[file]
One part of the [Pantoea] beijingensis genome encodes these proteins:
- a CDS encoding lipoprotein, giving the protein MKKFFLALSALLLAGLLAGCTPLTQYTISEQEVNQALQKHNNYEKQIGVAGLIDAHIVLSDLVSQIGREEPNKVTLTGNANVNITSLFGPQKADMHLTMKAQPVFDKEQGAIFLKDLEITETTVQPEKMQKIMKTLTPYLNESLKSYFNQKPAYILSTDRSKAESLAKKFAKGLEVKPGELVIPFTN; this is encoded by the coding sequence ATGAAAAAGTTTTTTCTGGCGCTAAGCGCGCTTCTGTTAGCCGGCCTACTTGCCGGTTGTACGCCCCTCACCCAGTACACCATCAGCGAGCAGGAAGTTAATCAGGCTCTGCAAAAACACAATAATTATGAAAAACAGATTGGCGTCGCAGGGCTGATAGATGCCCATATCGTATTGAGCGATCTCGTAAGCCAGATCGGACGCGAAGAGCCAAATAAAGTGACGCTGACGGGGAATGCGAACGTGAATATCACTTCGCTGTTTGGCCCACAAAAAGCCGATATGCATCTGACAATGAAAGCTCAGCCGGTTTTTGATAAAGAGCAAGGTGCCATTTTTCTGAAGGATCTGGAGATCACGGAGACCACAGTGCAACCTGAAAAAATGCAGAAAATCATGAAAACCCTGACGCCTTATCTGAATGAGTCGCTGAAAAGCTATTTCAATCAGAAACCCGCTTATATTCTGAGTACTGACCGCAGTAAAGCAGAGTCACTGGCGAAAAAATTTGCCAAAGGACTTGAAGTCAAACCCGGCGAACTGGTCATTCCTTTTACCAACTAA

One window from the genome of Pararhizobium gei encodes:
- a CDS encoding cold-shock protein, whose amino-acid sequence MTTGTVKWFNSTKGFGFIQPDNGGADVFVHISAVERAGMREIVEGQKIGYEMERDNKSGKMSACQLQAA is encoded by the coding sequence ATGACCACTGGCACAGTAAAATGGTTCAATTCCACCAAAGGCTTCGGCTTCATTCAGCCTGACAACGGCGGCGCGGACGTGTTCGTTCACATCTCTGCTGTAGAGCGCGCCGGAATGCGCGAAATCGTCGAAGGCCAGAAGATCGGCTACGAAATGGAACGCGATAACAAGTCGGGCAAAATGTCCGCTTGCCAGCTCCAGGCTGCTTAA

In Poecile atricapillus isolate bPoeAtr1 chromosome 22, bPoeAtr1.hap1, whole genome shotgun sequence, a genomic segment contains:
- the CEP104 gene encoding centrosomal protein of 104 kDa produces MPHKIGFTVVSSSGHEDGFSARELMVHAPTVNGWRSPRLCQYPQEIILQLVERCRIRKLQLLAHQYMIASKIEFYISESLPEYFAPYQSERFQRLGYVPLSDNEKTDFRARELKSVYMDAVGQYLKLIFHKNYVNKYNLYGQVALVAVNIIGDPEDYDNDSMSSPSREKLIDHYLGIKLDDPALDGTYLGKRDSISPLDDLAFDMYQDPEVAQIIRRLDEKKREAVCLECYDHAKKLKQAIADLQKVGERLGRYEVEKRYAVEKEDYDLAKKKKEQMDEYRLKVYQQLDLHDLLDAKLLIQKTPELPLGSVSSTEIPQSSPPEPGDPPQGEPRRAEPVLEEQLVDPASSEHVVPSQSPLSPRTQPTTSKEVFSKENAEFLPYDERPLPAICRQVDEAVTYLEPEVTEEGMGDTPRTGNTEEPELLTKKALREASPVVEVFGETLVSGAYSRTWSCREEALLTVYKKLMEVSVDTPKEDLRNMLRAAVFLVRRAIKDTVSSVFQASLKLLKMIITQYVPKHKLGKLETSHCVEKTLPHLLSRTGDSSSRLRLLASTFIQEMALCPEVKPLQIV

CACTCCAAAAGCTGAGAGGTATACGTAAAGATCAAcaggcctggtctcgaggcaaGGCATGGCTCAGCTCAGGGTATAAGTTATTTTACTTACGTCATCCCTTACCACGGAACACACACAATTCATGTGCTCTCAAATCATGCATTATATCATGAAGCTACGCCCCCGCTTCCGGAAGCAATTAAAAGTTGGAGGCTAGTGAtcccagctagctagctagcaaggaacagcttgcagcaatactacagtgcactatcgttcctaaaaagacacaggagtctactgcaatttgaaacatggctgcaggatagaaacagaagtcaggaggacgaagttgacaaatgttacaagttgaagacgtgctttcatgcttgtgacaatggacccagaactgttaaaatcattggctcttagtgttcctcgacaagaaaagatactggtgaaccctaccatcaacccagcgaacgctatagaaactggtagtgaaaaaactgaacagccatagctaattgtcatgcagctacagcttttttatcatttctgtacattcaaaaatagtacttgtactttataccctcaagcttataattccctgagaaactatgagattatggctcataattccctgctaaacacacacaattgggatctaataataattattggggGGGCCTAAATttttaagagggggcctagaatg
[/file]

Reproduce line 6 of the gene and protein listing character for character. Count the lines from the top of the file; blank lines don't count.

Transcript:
- the CEP104 gene encoding centrosomal protein of 104 kDa produces MPHKIGFTVVSSSGHEDGFSARELMVHAPTVNGWRSPRLCQYPQEIILQLVERCRIRKLQLLAHQYMIASKIEFYISESLPEYFAPYQSERFQRLGYVPLSDNEKTDFRARELKSVYMDAVGQYLKLIFHKNYVNKYNLYGQVALVAVNIIGDPEDYDNDSMSSPSREKLIDHYLGIKLDDPALDGTYLGKRDSISPLDDLAFDMYQDPEVAQIIRRLDEKKREAVCLECYDHAKKLKQAIADLQKVGERLGRYEVEKRYAVEKEDYDLAKKKKEQMDEYRLKVYQQLDLHDLLDAKLLIQKTPELPLGSVSSTEIPQSSPPEPGDPPQGEPRRAEPVLEEQLVDPASSEHVVPSQSPLSPRTQPTTSKEVFSKENAEFLPYDERPLPAICRQVDEAVTYLEPEVTEEGMGDTPRTGNTEEPELLTKKALREASPVVEVFGETLVSGAYSRTWSCREEALLTVYKKLMEVSVDTPKEDLRNMLRAAVFLVRRAIKDTVSSVFQASLKLLKMIITQYVPKHKLGKLETSHCVEKTLPHLLSRTGDSSSRLRLLASTFIQEMALCPEVKPLQIV